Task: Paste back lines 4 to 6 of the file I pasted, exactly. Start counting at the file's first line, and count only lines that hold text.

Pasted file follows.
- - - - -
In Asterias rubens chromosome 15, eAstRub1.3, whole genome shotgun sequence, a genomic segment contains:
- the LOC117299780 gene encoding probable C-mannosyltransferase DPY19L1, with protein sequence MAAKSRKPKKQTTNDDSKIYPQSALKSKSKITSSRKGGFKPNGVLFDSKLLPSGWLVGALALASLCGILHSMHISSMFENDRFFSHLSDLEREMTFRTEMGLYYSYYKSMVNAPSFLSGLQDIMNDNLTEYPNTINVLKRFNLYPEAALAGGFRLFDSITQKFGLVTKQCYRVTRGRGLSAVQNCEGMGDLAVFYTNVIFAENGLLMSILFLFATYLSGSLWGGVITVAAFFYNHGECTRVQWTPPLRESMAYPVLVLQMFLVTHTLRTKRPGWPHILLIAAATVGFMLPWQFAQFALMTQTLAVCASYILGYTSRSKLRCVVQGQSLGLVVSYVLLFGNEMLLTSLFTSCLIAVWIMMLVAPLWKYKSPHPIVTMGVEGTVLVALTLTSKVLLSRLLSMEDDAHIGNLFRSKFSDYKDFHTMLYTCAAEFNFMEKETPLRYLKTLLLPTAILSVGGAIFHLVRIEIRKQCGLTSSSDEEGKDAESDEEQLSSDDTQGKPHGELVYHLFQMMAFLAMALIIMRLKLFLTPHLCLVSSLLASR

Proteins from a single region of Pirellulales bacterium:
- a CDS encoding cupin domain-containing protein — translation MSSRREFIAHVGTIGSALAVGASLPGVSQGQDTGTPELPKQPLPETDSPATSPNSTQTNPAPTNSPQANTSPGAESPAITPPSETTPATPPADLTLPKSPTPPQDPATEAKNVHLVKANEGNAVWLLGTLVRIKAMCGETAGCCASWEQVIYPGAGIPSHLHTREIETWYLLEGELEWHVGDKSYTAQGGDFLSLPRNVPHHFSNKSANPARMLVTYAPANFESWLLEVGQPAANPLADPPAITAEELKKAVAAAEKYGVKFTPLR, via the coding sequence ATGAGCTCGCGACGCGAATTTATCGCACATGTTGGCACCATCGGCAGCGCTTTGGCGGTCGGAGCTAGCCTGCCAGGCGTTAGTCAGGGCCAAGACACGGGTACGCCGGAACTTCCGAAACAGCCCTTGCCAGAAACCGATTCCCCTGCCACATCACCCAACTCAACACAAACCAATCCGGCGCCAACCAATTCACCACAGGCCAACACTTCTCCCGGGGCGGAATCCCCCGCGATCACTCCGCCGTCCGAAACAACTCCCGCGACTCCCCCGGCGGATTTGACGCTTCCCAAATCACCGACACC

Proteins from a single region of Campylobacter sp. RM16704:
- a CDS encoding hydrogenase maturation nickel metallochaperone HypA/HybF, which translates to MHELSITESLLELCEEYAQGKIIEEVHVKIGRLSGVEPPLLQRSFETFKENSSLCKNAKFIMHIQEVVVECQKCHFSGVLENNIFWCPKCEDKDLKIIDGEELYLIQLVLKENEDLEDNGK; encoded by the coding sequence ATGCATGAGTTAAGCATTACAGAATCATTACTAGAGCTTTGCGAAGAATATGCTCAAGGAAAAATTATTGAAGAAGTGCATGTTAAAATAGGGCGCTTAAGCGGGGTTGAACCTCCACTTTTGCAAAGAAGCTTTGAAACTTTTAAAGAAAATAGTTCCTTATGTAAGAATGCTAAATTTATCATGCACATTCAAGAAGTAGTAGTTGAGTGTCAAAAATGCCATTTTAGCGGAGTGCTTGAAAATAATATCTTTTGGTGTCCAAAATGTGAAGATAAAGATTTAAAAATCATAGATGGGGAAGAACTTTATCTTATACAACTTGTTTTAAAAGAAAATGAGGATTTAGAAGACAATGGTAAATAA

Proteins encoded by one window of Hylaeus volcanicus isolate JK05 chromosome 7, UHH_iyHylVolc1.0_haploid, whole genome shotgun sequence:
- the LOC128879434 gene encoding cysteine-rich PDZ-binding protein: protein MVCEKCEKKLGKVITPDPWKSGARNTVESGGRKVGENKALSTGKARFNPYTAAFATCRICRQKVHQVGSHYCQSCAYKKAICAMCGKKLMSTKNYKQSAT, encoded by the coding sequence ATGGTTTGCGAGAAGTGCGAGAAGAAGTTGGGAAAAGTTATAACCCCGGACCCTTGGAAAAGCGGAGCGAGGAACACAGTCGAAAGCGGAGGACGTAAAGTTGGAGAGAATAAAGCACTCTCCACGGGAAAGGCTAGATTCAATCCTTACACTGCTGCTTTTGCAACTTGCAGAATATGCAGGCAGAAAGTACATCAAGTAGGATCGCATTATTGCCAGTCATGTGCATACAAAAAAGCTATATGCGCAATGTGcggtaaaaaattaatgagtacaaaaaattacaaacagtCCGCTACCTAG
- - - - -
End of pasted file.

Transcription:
- a CDS encoding cupin domain-containing protein — translation MSSRREFIAHVGTIGSALAVGASLPGVSQGQDTGTPELPKQPLPETDSPATSPNSTQTNPAPTNSPQANTSPGAESPAITPPSETTPATPPADLTLPKSPTPPQDPATEAKNVHLVKANEGNAVWLLGTLVRIKAMCGETAGCCASWEQVIYPGAGIPSHLHTREIETWYLLEGELEWHVGDKSYTAQGGDFLSLPRNVPHHFSNKSANPARMLVTYAPANFESWLLEVGQPAANPLADPPAITAEELKKAVAAAEKYGVKFTPLR, via the coding sequence ATGAGCTCGCGACGCGAATTTATCGCACATGTTGGCACCATCGGCAGCGCTTTGGCGGTCGGAGCTAGCCTGCCAGGCGTTAGTCAGGGCCAAGACACGGGTACGCCGGAACTTCCGAAACAGCCCTTGCCAGAAACCGATTCCCCTGCCACATCACCCAACTCAACACAAACCAATCCGGCGCCAACCAATTCACCACAGGCCAACACTTCTCCCGGGGCGGAATCCCCCGCGATCACTCCGCCGTCCGAAACAACTCCCGCGACTCCCCCGGCGGATTTGACGCTTCCCAAATCACCGACACC

Proteins from a single region of Campylobacter sp. RM16704:
- a CDS encoding hydrogenase maturation nickel metallochaperone HypA/HybF, which translates to MHELSITESLLELCEEYAQGKIIEEVHVKIGRLSGVEPPLLQRSFETFKENSSLCKNAKFIMHIQEVVVECQKCHFSGVLENNIFWCPKCEDKDLKIIDGEELYLIQLVLKENEDLEDNGK; encoded by the coding sequence ATGCATGAGTTAAGCATTACAGAATCATTACTAGAGCTTTGCGAAGAATATGCTCAAGGAAAAATTATTGAAGAAGTGCATGTTAAAATAGGGCGCTTAAGCGGGGTTGAACCTCCACTTTTGCAAAGAAGCTTTGAAACTTTTAAAGAAAATAGTTCCTTATGTAAGAATGCTAAATTTATCATGCACATTCAAGAAGTAGTAGTTGAGTGTCAAAAATGCCATTTTAGCGGAGTGCTTGAAAATAATATCTTTTGGTGTCCAAAATGTGAAGATAAAGATTTAAAAATCATAGATGGGGAAGAACTTTATCTTATACAACTTGTTTTAAAAGAAAATGAGGATTTAGAAGACAATGGTAAATAA